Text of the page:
“Trolls Band Together” (Universal) and “Napoleon” joined “Aquaman,” “Migrantion,” and “Wish” on all charts.

Apple TV and Google Play rank films daily by number of transactions. These are the listings for Monday, January 29. Distributors listed are current rights owners. Prices for all titles are for lowest for either rental or download.

Apple TV (formerly iTunes)

1. Aquaman and the Lost Kingdom (WB) – $19.99

2. Oppenheimer (Universal) – $5.99

3. Napoleon (Sony) – $19.99

4. Migration (Universal) – $19.99

5. Anatomy of a Fall (Neon) – $6.99

6. The Holdovers (Focus) – $5.99

7. Wish (Disney) – $19.99

8. Ferrari (Neon) – $19.99

9. Trolls Band Together (Universal) – $19.99

10. Past Lives (A24) – $4.99

Google Play

1. Aquaman and the Lost Kingdom (WB) – $19.99

2. Oppenheimer (Universal) – $5.99

3. Trolls Band Together (Universal) – $19.99

4. Migration (Universal) – $19.99

5. Napoleon (Sony) – $19.99

6. Barbie (Warner Bros.) – $5.99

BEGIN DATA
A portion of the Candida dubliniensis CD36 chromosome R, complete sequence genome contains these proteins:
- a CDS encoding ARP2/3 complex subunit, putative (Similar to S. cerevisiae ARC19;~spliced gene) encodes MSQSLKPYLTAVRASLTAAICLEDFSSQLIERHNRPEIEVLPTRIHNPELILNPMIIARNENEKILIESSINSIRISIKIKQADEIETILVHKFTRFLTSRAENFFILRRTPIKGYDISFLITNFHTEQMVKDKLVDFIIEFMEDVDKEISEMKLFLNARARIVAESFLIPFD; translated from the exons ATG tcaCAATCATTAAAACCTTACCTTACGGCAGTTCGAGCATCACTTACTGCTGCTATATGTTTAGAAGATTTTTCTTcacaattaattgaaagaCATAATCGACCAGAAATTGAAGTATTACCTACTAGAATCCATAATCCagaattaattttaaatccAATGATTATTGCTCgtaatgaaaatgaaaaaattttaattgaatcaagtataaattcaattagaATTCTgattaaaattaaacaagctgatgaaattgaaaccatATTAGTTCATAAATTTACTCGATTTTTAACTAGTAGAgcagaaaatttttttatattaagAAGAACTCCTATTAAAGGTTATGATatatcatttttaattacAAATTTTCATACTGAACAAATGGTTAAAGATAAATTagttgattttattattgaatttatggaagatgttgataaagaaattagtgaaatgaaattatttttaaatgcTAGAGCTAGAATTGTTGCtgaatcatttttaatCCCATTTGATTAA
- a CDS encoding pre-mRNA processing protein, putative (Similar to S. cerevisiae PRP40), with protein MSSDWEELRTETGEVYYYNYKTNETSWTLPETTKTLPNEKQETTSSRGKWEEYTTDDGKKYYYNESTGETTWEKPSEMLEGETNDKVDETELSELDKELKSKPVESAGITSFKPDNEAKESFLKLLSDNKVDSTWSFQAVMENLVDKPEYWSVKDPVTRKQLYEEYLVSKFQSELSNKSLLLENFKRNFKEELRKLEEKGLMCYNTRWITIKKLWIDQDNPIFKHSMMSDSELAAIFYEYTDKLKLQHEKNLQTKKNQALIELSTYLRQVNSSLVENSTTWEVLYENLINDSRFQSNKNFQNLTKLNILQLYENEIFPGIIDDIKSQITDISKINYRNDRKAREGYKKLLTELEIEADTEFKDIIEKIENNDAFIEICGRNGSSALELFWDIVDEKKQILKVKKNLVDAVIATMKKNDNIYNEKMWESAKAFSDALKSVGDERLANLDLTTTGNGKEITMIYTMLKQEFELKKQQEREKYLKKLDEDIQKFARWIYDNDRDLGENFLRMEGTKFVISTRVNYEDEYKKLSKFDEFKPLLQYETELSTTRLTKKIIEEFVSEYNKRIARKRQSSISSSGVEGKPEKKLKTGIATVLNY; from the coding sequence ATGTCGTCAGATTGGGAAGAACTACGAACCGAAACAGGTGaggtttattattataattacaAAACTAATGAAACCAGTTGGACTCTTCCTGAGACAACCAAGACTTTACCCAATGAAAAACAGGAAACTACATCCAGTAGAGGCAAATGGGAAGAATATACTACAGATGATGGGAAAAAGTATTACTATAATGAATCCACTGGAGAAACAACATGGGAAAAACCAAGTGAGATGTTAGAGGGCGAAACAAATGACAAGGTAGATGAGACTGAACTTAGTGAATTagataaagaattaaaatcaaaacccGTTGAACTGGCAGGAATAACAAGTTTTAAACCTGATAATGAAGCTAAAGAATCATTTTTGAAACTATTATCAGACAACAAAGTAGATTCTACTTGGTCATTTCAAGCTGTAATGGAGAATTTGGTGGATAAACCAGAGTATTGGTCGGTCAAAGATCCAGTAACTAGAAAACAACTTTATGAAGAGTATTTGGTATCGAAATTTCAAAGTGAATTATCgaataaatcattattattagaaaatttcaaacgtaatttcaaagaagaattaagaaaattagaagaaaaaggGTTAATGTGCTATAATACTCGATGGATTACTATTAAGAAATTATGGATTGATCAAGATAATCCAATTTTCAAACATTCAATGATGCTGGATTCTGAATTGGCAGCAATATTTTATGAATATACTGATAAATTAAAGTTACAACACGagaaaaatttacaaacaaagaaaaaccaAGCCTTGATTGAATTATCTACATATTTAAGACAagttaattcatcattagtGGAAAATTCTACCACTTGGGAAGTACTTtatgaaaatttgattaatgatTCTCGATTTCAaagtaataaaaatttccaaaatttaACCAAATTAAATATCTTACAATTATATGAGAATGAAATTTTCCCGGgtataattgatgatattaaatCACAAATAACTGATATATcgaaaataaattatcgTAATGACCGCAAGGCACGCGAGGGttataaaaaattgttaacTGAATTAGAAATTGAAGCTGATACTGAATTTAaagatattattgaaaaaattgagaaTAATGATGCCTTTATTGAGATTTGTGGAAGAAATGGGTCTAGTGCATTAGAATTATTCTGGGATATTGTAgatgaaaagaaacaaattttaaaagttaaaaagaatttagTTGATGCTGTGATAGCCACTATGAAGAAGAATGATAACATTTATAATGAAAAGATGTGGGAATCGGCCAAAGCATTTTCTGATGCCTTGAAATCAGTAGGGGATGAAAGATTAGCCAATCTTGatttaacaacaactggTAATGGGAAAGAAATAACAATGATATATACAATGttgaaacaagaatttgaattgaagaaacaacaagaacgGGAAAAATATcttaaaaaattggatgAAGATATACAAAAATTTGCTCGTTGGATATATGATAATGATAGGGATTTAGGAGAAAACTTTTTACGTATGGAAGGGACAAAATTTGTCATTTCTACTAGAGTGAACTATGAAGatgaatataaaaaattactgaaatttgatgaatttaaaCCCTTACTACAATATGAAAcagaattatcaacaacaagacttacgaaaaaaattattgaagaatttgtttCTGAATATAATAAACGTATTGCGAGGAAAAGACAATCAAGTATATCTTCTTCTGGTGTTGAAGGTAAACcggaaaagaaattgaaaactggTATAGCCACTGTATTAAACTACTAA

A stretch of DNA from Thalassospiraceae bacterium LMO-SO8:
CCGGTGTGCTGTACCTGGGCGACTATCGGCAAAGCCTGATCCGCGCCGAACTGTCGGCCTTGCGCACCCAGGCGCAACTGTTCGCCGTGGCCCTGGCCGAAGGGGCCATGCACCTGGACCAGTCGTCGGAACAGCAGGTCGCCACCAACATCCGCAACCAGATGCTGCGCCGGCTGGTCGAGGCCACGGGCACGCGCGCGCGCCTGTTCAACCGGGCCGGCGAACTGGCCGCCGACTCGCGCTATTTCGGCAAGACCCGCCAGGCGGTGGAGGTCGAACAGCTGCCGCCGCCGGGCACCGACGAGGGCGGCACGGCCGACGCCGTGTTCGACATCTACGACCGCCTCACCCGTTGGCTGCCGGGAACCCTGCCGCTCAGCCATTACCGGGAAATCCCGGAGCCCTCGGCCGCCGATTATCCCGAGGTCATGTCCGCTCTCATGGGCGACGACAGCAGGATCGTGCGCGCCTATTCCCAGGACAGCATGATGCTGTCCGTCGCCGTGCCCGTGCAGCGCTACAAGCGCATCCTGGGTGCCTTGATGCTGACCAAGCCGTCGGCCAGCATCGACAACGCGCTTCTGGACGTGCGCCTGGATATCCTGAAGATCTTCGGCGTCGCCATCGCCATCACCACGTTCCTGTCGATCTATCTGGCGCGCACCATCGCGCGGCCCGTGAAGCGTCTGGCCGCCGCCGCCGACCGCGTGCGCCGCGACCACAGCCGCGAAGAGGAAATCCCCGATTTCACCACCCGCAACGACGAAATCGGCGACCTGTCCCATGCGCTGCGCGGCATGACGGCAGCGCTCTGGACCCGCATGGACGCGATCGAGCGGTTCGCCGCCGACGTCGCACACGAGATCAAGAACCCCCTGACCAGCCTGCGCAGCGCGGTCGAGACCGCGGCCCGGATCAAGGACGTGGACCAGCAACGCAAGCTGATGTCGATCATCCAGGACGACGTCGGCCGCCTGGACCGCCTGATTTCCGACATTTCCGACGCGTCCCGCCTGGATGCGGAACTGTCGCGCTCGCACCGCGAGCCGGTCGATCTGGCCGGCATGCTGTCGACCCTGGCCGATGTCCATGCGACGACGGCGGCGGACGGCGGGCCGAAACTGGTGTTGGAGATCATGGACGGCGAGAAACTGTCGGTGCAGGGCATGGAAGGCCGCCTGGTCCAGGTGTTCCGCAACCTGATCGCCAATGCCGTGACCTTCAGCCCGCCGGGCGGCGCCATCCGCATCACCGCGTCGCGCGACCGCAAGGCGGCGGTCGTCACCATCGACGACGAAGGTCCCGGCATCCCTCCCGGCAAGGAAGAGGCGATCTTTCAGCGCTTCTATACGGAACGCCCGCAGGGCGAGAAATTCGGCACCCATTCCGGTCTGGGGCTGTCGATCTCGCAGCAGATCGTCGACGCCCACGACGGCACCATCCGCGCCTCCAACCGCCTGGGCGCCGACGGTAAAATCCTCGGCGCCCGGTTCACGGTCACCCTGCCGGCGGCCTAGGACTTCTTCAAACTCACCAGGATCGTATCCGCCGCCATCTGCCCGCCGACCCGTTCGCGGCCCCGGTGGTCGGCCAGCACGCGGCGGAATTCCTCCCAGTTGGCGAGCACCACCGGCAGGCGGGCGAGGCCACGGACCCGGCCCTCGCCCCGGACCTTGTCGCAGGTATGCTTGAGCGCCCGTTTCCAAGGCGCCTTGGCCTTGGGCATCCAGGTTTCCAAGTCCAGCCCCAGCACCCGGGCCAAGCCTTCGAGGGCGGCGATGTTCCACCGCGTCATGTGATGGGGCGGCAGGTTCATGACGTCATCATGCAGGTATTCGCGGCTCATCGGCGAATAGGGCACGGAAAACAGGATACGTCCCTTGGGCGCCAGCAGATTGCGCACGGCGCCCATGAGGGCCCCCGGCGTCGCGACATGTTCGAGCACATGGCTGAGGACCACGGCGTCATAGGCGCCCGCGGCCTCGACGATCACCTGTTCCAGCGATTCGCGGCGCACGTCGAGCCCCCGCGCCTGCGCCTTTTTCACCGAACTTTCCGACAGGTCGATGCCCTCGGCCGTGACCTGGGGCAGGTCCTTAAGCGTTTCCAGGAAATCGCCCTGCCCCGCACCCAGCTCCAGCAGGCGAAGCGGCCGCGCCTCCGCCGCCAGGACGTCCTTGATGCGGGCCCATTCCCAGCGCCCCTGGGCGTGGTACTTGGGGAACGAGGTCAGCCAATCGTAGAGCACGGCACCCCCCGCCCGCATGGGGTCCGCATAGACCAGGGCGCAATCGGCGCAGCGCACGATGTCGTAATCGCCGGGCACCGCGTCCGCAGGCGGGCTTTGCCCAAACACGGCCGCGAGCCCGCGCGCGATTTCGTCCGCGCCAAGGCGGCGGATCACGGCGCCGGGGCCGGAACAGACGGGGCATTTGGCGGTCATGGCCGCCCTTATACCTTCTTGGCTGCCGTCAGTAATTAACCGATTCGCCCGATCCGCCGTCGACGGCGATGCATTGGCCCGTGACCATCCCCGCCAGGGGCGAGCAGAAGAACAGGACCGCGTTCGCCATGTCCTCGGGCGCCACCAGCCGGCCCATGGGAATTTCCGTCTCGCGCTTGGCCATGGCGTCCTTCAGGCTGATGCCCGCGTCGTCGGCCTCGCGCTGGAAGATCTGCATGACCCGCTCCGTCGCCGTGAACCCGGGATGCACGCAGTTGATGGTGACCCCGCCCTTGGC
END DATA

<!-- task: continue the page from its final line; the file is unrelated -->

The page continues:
7. The Marvels (Disney) – $19.99

8. The Hunger Games: The Ballad of Songbirds & Snakes (Lionsgate) – $19.99

9. Wish (Disney) – $19.99

10. Anatomy of a Fall (Neon) – $6.99


Vudu ranks by revenue, not transactions, elevating premium VOD titles. This list covers January 22-28.

1. Aquaman and the Lost Kingdom (WB) – $19.99

2. Migration (Universal) – $19.99

3. Wish (Disney) – $19.99

4. The Marvels (Disney) – $19.99

5. Night Swim (Universal) – $19.99

6. Trolls Band Together (Universal) – $19.99

7. Ferrari (Neon) – $19.99

8. Napoleon (Sony) – $19.99

9. Silent Night (Lionsgate) – $19.99

10.. The Hunger Games: The Ballad of Songbirds & Snakes (Lionsgate) – $19.99

Netflix Movies

Most viewed, current ranking on Netflix’s domestic daily chart on Monday, January 29. Originals include both Netflix-produced and acquired titles it initially presents in the U.S. Netflix publishes its own worldwide weekly top 10 on Tuesdays based on time viewed.

1. The Postcard Killings (2020 VOD release)

2. The Hill (2023 theatrical release)

3. The Super Mario Bros. Movie (2023 theatrical release)

4. Badland Killers (2024 Netflix South Korean original)

5. Lift (Netflix original)

6. The Legend of Tarzan (2016 theatrical release)

7. Queenpins (2021 Paramount+ streaming release)

8. Dumb Money (2023 theatrical release)

9. Fried Green Tomatoes (1991 theatrical release)

10. Brawl in Cell Block 17 (2017 theatrical release)